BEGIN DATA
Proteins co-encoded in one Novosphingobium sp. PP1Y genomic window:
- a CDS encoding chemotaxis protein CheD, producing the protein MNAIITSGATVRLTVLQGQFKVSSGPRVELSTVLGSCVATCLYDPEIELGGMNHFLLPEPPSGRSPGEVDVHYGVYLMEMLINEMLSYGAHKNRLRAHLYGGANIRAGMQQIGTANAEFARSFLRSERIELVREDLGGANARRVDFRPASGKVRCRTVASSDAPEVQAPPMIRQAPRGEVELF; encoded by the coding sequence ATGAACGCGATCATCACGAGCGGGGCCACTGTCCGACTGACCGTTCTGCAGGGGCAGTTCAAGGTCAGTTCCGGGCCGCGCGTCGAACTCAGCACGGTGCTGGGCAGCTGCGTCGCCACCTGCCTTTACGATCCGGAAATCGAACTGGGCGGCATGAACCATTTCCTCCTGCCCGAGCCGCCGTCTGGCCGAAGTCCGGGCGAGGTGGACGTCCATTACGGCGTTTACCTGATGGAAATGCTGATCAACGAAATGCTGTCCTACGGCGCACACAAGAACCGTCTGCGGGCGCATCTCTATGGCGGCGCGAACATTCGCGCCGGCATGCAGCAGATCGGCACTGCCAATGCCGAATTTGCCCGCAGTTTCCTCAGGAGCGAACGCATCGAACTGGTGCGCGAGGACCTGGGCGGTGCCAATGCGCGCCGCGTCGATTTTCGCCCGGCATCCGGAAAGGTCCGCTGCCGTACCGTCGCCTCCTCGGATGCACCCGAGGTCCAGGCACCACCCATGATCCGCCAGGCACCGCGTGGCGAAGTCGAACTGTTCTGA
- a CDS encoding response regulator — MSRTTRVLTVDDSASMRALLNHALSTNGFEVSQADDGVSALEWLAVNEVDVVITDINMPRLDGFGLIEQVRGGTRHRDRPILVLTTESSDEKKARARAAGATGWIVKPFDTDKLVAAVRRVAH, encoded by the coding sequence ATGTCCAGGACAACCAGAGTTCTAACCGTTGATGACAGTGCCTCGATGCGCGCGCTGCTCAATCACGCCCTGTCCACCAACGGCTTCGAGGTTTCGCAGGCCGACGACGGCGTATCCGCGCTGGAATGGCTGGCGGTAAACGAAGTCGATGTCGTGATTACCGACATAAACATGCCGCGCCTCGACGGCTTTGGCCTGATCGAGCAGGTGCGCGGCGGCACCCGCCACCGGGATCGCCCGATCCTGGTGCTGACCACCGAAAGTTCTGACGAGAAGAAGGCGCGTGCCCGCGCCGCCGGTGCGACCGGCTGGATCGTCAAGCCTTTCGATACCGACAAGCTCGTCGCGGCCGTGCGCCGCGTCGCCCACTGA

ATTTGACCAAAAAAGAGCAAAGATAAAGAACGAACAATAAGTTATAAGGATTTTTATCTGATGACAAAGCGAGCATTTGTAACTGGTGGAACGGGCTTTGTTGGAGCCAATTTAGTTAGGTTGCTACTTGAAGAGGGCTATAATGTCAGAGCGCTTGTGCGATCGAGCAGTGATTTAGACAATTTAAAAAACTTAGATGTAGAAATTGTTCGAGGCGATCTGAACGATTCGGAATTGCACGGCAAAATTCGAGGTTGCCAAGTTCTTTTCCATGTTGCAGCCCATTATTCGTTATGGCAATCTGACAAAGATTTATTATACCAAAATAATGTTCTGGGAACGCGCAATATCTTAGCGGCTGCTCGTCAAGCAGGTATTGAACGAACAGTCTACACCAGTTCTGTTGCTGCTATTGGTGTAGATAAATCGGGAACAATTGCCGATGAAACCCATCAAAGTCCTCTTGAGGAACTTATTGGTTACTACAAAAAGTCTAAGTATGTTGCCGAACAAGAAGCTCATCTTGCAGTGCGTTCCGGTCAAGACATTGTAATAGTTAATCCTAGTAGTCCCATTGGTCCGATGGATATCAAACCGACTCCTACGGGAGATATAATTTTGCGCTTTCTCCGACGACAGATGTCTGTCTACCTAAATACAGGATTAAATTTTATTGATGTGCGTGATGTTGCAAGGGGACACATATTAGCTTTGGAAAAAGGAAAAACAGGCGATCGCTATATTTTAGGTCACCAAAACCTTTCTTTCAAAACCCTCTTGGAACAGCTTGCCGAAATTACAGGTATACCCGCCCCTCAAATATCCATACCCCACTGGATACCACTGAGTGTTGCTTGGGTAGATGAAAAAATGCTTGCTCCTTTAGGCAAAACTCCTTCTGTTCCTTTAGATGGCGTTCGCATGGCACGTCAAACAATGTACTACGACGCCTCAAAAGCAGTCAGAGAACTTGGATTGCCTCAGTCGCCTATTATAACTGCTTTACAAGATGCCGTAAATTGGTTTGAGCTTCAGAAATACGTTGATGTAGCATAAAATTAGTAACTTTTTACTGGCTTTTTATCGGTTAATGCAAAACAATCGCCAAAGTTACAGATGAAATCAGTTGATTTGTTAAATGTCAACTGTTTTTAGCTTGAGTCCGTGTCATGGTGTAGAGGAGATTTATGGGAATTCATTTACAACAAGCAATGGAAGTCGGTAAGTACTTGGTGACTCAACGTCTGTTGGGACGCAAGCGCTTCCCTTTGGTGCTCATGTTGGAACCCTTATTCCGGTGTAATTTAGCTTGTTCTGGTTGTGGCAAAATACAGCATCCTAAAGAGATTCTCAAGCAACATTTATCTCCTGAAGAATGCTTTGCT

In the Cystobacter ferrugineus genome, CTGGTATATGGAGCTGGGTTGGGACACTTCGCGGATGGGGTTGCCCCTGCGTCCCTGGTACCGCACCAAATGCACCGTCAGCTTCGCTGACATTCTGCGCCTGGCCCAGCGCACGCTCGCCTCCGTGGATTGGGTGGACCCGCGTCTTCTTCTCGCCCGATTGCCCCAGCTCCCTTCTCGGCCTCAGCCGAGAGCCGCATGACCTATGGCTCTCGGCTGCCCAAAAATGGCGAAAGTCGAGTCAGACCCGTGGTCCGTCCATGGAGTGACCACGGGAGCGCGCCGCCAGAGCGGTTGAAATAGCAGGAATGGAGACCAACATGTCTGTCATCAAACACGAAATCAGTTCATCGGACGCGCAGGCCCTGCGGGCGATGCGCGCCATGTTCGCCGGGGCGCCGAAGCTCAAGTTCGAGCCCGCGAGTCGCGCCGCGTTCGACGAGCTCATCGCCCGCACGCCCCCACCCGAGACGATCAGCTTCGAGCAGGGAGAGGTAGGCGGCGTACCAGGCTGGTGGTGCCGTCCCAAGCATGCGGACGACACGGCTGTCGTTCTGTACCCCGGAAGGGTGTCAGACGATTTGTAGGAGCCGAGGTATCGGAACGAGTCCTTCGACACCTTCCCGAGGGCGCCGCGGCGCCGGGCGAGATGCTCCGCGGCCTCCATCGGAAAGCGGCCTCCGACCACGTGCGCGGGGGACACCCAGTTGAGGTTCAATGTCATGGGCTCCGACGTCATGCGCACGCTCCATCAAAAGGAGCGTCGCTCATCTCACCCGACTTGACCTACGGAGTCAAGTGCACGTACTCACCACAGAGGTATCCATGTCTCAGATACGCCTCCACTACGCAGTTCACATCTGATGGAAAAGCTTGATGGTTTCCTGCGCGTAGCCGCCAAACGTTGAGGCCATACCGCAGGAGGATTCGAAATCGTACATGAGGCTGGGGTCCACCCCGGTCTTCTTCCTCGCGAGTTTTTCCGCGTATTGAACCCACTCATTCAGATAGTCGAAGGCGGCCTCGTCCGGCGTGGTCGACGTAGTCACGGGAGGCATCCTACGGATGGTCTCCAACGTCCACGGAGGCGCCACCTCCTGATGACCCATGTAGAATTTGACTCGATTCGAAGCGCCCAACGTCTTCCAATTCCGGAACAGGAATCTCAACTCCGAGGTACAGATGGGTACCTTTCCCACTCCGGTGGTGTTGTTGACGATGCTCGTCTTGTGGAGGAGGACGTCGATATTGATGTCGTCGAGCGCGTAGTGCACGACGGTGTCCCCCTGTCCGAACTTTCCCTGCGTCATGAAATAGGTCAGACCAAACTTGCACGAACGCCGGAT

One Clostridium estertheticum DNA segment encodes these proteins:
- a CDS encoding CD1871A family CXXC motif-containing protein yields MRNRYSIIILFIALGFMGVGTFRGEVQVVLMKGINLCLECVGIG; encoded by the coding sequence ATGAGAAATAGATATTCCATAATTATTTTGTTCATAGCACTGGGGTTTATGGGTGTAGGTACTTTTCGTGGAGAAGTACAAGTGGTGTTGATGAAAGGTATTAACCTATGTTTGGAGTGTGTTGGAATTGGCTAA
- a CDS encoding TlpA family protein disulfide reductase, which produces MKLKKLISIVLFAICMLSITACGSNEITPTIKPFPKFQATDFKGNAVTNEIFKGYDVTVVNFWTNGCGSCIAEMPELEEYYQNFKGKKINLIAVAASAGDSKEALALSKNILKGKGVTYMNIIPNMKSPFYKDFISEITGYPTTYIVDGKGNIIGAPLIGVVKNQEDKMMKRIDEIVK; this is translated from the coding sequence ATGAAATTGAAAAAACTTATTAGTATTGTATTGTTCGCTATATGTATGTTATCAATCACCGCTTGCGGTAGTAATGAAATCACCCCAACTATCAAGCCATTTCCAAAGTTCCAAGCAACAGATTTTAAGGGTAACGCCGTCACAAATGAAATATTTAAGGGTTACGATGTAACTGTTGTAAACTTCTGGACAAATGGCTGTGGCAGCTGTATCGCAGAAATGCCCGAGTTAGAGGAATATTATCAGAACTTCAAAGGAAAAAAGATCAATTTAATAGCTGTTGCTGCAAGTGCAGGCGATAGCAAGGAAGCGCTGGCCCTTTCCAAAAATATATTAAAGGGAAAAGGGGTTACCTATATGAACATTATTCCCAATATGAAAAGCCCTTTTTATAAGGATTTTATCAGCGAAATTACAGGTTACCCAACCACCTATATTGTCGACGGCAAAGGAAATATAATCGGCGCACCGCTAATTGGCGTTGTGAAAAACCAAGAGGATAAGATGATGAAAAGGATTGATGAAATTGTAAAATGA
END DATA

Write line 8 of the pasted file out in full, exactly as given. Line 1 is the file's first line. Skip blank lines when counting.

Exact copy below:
- a CDS encoding TlpA family protein disulfide reductase, which produces MKLKKLISIVLFAICMLSITACGSNEITPTIKPFPKFQATDFKGNAVTNEIFKGYDVTVVNFWTNGCGSCIAEMPELEEYYQNFKGKKINLIAVAASAGDSKEALALSKNILKGKGVTYMNIIPNMKSPFYKDFISEITGYPTTYIVDGKGNIIGAPLIGVVKNQEDKMMKRIDEIVK; this is translated from the coding sequence ATGAAATTGAAAAAACTTATTAGTATTGTATTGTTCGCTATATGTATGTTATCAATCACCGCTTGCGGTAGTAATGAAATCACCCCAACTATCAAGCCATTTCCAAAGTTCCAAGCAACAGATTTTAAGGGTAACGCCGTCACAAATGAAATATTTAAGGGTTACGATGTAACTGTTGTAAACTTCTGGACAAATGGCTGTGGCAGCTGTATCGCAGAAATGCCCGAGTTAGAGGAATATTATCAGAACTTCAAAGGAAAAAAGATCAATTTAATAGCTGTTGCTGCAAGTGCAGGCGATAGCAAGGAAGCGCTGGCCCTTTCCAAAAATATATTAAAGGGAAAAGGGGTTACCTATATGAACATTATTCCCAATATGAAAAGCCCTTTTTATAAGGATTTTATCAGCGAAATTACAGGTTACCCAACCACCTATATTGTCGACGGCAAAGGAAATATAATCGGCGCACCGCTAATTGGCGTTGTGAAAAACCAAGAGGATAAGATGATGAAAAGGATTGATGAAATTGTAAAATGA